New surgeries, tools, and techniques are developed often, and medical device companies say it can be tricky to get surgeons to adopt them sometimes. After all, there are no unimportant patients, and no one wants to be their surgeon's first attempt at a new procedure.
Part of Minneapolis-based Medtronic's sales team's job is to encourage surgeons who have tried and true procedures to get trained on new procedures. And they've found that iPads -- and a specially developed gamified simulator -- are an effective way to do that.
"Before these types of interactive training simulations, a surgeon didn't have a reason to learn better ways to do a spine surgery if he's in a comfort zone," Leif Goranson, a training and education specialist at Medtronic, said in a presentation at the Games For Health conference in Boston this week. "If he feels like there's a new and better way, he might try that or he might at least try to get educated on that."
Medtronic has a suite of software programs that simulate different spinal surgeries. Surgeons use the iPad's touch interface to manipulate surgical tools and see the effect on the spine. The simulation can show a cutaway, allowing the surgeon to see more of the spine than they would in the real procedure. It also supports dual-touch inputs when relevant.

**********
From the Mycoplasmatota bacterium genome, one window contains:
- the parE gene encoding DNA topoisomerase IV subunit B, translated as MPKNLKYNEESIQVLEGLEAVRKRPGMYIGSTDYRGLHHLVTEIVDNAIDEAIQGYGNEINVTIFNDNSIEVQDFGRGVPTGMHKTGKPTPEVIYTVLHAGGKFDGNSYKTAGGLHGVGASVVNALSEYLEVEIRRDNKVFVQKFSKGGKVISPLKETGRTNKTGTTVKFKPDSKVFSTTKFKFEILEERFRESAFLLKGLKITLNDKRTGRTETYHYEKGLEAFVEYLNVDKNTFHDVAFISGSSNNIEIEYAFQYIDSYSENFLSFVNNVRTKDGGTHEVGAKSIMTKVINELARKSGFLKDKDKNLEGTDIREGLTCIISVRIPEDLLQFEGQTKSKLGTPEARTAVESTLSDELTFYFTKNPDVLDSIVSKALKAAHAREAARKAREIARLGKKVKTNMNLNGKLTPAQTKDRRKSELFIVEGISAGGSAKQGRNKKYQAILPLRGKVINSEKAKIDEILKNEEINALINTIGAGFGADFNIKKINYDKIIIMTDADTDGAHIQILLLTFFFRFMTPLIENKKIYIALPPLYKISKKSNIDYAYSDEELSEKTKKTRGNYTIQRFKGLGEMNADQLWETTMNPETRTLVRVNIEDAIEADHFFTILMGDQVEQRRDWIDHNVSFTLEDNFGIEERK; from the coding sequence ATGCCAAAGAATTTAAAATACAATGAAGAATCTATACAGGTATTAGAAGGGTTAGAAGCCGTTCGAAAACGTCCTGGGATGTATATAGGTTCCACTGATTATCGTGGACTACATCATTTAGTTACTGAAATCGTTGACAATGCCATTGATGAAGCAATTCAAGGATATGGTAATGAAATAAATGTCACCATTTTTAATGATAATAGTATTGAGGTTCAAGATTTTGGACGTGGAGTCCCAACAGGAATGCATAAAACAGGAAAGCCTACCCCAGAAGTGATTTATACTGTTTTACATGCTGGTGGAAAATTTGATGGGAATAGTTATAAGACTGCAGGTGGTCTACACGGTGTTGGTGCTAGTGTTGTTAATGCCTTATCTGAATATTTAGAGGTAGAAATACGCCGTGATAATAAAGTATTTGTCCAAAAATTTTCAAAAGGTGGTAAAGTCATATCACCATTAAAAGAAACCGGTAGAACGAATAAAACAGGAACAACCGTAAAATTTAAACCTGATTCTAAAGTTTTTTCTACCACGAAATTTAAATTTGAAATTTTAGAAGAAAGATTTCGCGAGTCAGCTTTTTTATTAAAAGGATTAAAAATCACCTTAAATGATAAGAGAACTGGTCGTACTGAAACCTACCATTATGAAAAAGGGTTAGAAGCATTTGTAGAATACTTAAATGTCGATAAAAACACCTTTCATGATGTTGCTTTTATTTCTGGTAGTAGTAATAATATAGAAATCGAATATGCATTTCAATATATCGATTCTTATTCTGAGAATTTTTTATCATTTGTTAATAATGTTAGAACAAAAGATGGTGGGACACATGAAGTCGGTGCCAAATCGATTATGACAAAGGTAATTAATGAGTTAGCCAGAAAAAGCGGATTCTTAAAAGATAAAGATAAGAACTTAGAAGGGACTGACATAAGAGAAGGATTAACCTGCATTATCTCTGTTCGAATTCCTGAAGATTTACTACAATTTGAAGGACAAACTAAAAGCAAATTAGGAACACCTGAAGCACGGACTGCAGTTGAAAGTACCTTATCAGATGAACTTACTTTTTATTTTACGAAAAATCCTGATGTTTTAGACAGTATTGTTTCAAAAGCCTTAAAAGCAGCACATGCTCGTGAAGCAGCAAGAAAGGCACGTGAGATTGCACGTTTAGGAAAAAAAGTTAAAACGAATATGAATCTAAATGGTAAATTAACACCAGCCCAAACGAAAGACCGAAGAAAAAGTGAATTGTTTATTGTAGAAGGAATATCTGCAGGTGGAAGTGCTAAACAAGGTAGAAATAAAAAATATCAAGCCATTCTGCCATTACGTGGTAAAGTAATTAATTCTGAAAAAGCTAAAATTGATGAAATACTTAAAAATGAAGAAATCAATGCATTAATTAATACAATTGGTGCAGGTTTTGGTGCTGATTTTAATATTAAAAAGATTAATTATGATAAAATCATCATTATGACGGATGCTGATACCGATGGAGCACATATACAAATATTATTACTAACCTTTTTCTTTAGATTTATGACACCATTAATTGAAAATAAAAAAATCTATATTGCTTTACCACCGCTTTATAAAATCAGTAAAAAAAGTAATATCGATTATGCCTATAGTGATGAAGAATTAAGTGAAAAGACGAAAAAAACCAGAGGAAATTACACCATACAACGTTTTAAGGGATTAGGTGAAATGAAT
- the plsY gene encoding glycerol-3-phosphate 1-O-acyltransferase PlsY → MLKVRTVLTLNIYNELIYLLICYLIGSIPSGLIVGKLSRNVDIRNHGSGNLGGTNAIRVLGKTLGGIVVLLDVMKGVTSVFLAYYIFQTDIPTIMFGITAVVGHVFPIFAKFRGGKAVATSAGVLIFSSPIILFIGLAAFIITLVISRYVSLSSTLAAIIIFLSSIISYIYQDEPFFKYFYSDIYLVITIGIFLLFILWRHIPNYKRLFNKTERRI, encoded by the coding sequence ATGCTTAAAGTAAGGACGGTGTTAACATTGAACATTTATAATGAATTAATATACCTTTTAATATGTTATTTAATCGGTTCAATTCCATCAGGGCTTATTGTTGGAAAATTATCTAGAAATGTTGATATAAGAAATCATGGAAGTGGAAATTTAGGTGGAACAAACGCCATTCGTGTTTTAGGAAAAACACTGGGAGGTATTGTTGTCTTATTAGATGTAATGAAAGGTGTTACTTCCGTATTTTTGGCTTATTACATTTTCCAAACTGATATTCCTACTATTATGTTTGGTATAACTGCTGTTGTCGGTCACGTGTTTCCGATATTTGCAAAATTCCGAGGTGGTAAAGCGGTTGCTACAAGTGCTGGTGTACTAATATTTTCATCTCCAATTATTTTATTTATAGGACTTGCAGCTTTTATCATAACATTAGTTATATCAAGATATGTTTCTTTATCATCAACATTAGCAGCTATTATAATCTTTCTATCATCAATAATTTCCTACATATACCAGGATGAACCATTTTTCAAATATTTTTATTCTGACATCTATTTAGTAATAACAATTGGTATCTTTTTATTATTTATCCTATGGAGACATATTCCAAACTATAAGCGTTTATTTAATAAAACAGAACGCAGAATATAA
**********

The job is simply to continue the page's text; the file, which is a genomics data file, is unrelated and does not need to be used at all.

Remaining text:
"A surgeon can't go through this and then call you up and say 'Hey, I can do your spine surgery now.' But what he can do is get over the initial learning curve. The surgeon is really trying to figure out what options they have, what's in their bag of clubs to be able pull out for that specific case. And if they understand these procedures they can do that better."
After practicing on the app as an introductory tool, surgeons will still go through standard training procedures in a cadaver lab or observing another trained surgeon, Goranson said.
The gamified elements of the software include a limited story element and a scoring system, based on how optimally the surgery was performed. The company initially developed the software for the Nintendo Wii, but switched to iPads for their widespread availability among surgeons. The iPad model was more scalable, Goranson said.
Medtronic began using these tools about a year ago and just released some efficacy data. The company found that 40 percent of sales reps found that the iPad simulations helped them schedule a case, and another 40 percent found it helped them sign a surgeon up for another educational activity.